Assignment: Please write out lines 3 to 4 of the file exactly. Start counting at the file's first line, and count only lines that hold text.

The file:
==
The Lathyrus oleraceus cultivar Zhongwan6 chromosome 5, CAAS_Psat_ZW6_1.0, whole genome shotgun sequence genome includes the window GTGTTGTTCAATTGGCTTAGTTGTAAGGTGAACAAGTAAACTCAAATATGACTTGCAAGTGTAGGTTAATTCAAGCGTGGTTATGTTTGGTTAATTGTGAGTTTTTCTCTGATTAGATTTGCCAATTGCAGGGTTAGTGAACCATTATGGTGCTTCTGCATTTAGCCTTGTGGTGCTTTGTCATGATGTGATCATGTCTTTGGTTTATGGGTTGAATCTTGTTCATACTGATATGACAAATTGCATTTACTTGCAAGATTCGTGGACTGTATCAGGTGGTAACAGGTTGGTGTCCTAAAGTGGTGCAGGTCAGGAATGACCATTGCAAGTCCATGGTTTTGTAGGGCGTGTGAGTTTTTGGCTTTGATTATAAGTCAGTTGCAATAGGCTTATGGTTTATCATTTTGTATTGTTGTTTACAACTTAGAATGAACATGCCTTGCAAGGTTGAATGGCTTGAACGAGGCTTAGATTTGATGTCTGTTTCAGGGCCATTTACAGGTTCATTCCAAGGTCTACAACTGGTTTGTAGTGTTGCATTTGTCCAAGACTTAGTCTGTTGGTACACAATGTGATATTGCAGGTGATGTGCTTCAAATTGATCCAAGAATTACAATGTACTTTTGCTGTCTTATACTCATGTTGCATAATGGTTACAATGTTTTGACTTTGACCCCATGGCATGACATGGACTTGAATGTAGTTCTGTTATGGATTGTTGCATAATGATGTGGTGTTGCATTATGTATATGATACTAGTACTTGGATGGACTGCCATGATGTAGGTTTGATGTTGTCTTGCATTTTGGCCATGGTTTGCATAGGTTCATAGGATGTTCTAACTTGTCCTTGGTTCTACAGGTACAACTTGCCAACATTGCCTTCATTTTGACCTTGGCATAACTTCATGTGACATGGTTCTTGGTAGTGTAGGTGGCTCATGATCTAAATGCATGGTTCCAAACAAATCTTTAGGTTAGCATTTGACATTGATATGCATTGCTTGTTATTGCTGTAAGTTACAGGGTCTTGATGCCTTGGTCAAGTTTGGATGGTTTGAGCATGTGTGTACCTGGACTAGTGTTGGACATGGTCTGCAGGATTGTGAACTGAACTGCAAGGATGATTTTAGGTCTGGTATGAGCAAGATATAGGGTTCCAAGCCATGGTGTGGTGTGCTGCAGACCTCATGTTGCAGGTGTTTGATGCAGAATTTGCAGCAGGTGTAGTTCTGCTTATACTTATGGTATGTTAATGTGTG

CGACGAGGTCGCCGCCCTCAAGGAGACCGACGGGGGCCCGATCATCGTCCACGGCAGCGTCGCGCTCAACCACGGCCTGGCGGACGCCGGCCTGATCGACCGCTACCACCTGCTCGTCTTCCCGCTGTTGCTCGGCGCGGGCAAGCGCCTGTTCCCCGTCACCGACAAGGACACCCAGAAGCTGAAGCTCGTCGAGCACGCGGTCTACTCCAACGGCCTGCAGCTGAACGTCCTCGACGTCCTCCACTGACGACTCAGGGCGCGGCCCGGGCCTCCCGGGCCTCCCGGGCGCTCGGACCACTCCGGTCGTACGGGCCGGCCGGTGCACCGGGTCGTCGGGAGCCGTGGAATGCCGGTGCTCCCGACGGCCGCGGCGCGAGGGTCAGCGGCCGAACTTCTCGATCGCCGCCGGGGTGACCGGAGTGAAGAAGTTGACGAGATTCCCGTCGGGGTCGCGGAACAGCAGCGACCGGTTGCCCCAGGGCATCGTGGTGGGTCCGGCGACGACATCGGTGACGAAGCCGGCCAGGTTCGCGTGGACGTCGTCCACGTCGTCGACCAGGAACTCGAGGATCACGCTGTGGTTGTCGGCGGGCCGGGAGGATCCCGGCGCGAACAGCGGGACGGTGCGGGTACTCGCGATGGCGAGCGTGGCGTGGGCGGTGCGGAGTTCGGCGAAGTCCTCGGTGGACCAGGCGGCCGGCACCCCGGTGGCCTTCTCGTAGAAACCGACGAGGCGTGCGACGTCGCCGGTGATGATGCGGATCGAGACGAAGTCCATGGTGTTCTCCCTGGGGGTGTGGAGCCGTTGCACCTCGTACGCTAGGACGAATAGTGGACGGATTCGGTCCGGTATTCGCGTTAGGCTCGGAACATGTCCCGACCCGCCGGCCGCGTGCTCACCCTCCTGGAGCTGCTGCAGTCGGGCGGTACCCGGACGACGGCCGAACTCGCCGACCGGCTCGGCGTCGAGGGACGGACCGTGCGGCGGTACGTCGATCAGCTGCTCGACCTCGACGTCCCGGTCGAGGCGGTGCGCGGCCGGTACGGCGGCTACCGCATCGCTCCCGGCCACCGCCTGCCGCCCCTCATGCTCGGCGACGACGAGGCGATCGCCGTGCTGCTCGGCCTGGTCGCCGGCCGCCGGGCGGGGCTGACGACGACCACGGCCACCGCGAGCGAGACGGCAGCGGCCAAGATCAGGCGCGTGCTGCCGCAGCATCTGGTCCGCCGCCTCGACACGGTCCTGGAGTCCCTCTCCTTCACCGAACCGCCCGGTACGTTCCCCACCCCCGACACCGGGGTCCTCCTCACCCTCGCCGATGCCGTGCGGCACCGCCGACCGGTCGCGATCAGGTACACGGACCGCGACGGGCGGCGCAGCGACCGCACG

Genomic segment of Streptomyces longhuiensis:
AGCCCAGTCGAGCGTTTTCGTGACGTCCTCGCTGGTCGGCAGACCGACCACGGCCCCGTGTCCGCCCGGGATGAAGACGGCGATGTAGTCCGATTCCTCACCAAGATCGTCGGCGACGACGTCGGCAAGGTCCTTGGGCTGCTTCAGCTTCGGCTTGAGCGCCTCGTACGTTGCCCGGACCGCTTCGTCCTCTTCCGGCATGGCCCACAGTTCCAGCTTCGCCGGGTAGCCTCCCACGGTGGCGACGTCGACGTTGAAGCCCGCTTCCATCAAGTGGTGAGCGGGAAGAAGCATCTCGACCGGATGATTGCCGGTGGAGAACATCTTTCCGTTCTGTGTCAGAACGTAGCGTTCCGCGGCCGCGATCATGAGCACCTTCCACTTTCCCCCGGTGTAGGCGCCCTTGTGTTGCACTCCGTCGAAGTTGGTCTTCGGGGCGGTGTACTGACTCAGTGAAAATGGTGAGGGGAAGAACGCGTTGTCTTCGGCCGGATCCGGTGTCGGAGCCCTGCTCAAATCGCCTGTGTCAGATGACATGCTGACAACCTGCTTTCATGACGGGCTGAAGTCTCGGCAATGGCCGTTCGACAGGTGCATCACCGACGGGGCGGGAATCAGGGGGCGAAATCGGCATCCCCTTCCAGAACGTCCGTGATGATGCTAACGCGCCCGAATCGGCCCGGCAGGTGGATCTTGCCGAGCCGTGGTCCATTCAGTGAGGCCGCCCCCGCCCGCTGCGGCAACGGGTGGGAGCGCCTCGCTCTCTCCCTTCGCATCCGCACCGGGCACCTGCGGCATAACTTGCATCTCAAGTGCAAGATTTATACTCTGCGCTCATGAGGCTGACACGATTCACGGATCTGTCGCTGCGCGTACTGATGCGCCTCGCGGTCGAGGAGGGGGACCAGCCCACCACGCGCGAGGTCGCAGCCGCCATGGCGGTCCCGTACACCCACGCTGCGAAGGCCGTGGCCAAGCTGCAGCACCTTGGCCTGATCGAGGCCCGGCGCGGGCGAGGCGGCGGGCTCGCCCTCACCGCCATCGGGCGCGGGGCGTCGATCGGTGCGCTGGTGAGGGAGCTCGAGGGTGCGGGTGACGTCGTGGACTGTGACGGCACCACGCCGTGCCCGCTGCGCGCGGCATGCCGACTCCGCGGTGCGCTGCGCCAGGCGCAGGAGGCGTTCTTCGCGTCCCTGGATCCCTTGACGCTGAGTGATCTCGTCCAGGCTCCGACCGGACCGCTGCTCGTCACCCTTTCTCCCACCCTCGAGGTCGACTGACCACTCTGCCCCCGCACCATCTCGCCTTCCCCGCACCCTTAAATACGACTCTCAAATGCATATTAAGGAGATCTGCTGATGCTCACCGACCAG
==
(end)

Genomic segment of Streptomyces longhuiensis:
AGCCCAGTCGAGCGTTTTCGTGACGTCCTCGCTGGTCGGCAGACCGACCACGGCCCCGTGTCCGCCCGGGATGAAGACGGCGATGTAGTCCGATTCCTCACCAAGATCGTCGGCGACGACGTCGGCAAGGTCCTTGGGCTGCTTCAGCTTCGGCTTGAGCGCCTCGTACGTTGCCCGGACCGCTTCGTCCTCTTCCGGCATGGCCCACAGTTCCAGCTTCGCCGGGTAGCCTCCCACGGTGGCGACGTCGACGTTGAAGCCCGCTTCCATCAAGTGGTGAGCGGGAAGAAGCATCTCGACCGGATGATTGCCGGTGGAGAACATCTTTCCGTTCTGTGTCAGAACGTAGCGTTCCGCGGCCGCGATCATGAGCACCTTCCACTTTCCCCCGGTGTAGGCGCCCTTGTGTTGCACTCCGTCGAAGTTGGTCTTCGGGGCGGTGTACTGACTCAGTGAAAATGGTGAGGGGAAGAACGCGTTGTCTTCGGCCGGATCCGGTGTCGGAGCCCTGCTCAAATCGCCTGTGTCAGATGACATGCTGACAACCTGCTTTCATGACGGGCTGAAGTCTCGGCAATGGCCGTTCGACAGGTGCATCACCGACGGGGCGGGAATCAGGGGGCGAAATCGGCATCCCCTTCCAGAACGTCCGTGATGATGCTAACGCGCCCGAATCGGCCCGGCAGGTGGATCTTGCCGAGCCGTGGTCCATTCAGTGAGGCCGCCCCCGCCCGCTGCGGCAACGGGTGGGAGCGCCTCGCTCTCTCCCTTCGCATCCGCACCGGGCACCTGCGGCATAACTTGCATCTCAAGTGCAAGATTTATACTCTGCGCTCATGAGGCTGACACGATTCACGGATCTGTCGCTGCGCGTACTGATGCGCCTCGCGGTCGAGGAGGGGGACCAGCCCACCACGCGCGAGGTCGCAGCCGCCATGGCGGTCCCGTACACCCACGCTGCGAAGGCCGTGGCCAAGCTGCAGCACCTTGGCCTGATCGAGGCCCGGCGCGGGCGAGGCGGCGGGCTCGCCCTCACCGCCATCGGGCGCGGGGCGTCGATCGGTGCGCTGGTGAGGGAGCTCGAGGGTGCGGGTGACGTCGTGGACTGTGACGGCACCACGCCGTGCCCGCTGCGCGCGGCATGCCGACTCCGCGGTGCGCTGCGCCAGGCGCAGGAGGCGTTCTTCGCGTCCCTGGATCCCTTGACGCTGAGTGATCTCGTCCAGGCTCCGACCGGACCGCTGCTCGTCACCCTTTCTCCCACCCTCGAGGTCGACTGACCACTCTGCCCCCGCACCATCTCGCCTTCCCCGCACCCTTAAATACGACTCTCAAATGCATATTAAGGAGATCTGCTGATGCTCACCGACCAG